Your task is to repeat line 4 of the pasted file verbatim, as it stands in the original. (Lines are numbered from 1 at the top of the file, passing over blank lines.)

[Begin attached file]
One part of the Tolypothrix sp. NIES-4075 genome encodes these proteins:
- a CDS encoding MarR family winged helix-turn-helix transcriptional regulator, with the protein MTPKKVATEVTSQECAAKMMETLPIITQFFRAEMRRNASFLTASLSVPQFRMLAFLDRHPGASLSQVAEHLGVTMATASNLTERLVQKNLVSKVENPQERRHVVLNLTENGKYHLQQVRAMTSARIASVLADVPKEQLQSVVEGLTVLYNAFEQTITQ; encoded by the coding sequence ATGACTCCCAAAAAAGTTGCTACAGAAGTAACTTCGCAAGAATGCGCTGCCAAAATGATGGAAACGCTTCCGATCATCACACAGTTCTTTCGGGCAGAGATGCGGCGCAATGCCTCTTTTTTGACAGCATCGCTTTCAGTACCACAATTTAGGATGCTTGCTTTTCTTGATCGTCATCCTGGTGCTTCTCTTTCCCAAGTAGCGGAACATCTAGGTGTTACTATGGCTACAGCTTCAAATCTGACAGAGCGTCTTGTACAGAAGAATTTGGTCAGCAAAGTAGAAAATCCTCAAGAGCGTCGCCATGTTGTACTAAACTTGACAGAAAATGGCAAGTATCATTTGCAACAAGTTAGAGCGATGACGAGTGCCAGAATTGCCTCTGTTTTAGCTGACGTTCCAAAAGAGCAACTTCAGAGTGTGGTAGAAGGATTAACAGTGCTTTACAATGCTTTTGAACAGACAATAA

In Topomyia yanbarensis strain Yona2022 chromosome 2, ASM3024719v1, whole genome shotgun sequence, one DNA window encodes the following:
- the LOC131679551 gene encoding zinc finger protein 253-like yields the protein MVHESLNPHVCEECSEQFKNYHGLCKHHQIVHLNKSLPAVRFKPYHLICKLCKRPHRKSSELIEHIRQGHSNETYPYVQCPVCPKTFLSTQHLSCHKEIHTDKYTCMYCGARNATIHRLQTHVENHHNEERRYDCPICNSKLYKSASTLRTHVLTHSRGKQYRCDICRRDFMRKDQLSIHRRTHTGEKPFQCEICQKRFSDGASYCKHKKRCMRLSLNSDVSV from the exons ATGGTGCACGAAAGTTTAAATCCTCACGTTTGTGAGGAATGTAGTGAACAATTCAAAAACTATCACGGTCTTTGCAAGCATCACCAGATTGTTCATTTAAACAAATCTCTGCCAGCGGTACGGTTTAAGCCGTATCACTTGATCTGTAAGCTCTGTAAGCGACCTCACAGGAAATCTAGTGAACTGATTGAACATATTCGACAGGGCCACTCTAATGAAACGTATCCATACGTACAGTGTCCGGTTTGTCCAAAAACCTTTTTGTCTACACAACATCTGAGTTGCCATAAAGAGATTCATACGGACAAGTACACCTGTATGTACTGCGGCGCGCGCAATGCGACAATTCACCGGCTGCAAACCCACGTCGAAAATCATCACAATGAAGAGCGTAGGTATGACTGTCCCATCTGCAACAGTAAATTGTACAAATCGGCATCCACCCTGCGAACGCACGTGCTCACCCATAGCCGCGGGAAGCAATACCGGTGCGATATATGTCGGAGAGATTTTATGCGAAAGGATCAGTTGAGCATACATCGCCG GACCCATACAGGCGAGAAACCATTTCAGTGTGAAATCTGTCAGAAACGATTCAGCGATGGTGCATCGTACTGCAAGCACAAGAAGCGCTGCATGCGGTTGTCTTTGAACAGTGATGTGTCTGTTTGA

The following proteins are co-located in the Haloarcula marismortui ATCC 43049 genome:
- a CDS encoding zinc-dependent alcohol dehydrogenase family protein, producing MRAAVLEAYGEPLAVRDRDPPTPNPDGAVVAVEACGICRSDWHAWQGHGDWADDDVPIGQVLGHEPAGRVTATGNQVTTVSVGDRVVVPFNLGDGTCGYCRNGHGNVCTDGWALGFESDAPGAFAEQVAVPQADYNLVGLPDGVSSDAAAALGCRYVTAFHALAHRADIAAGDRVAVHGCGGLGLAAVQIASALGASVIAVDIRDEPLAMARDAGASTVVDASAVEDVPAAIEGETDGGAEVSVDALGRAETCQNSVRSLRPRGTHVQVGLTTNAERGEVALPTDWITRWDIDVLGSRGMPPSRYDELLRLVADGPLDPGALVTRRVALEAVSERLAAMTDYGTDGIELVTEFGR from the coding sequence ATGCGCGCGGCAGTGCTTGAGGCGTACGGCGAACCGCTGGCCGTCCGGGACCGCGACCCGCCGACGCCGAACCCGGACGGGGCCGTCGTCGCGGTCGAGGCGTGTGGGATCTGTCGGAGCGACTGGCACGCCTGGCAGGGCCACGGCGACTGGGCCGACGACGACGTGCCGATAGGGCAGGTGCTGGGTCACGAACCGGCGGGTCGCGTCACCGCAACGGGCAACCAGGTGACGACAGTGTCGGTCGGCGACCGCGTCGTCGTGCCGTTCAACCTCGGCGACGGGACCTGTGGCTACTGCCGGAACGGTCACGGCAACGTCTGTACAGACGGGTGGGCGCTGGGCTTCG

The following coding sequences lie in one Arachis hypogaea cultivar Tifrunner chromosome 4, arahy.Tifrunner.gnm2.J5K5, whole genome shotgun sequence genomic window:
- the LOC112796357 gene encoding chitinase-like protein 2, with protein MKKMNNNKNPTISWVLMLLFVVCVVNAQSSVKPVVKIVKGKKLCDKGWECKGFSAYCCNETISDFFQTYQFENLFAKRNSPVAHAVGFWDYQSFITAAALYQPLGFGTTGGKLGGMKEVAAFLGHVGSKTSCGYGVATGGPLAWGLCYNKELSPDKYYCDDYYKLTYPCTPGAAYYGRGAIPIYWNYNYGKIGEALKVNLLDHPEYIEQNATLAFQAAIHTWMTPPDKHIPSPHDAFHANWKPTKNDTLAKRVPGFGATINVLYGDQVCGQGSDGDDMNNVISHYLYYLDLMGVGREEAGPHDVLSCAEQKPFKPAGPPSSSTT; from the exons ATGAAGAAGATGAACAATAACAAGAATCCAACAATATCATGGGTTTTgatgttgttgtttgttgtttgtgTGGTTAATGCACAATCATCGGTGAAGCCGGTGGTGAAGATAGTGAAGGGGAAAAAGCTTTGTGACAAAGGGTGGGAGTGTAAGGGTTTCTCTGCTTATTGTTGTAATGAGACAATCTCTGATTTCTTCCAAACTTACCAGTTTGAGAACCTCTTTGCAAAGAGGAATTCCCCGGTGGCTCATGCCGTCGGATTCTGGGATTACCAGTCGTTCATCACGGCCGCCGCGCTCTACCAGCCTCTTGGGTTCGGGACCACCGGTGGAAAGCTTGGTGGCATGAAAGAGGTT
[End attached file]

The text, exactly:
- the LOC131679551 gene encoding zinc finger protein 253-like yields the protein MVHESLNPHVCEECSEQFKNYHGLCKHHQIVHLNKSLPAVRFKPYHLICKLCKRPHRKSSELIEHIRQGHSNETYPYVQCPVCPKTFLSTQHLSCHKEIHTDKYTCMYCGARNATIHRLQTHVENHHNEERRYDCPICNSKLYKSASTLRTHVLTHSRGKQYRCDICRRDFMRKDQLSIHRRTHTGEKPFQCEICQKRFSDGASYCKHKKRCMRLSLNSDVSV from the exons ATGGTGCACGAAAGTTTAAATCCTCACGTTTGTGAGGAATGTAGTGAACAATTCAAAAACTATCACGGTCTTTGCAAGCATCACCAGATTGTTCATTTAAACAAATCTCTGCCAGCGGTACGGTTTAAGCCGTATCACTTGATCTGTAAGCTCTGTAAGCGACCTCACAGGAAATCTAGTGAACTGATTGAACATATTCGACAGGGCCACTCTAATGAAACGTATCCATACGTACAGTGTCCGGTTTGTCCAAAAACCTTTTTGTCTACACAACATCTGAGTTGCCATAAAGAGATTCATACGGACAAGTACACCTGTATGTACTGCGGCGCGCGCAATGCGACAATTCACCGGCTGCAAACCCACGTCGAAAATCATCACAATGAAGAGCGTAGGTATGACTGTCCCATCTGCAACAGTAAATTGTACAAATCGGCATCCACCCTGCGAACGCACGTGCTCACCCATAGCCGCGGGAAGCAATACCGGTGCGATATATGTCGGAGAGATTTTATGCGAAAGGATCAGTTGAGCATACATCGCCG GACCCATACAGGCGAGAAACCATTTCAGTGTGAAATCTGTCAGAAACGATTCAGCGATGGTGCATCGTACTGCAAGCACAAGAAGCGCTGCATGCGGTTGTCTTTGAACAGTGATGTGTCTGTTTGA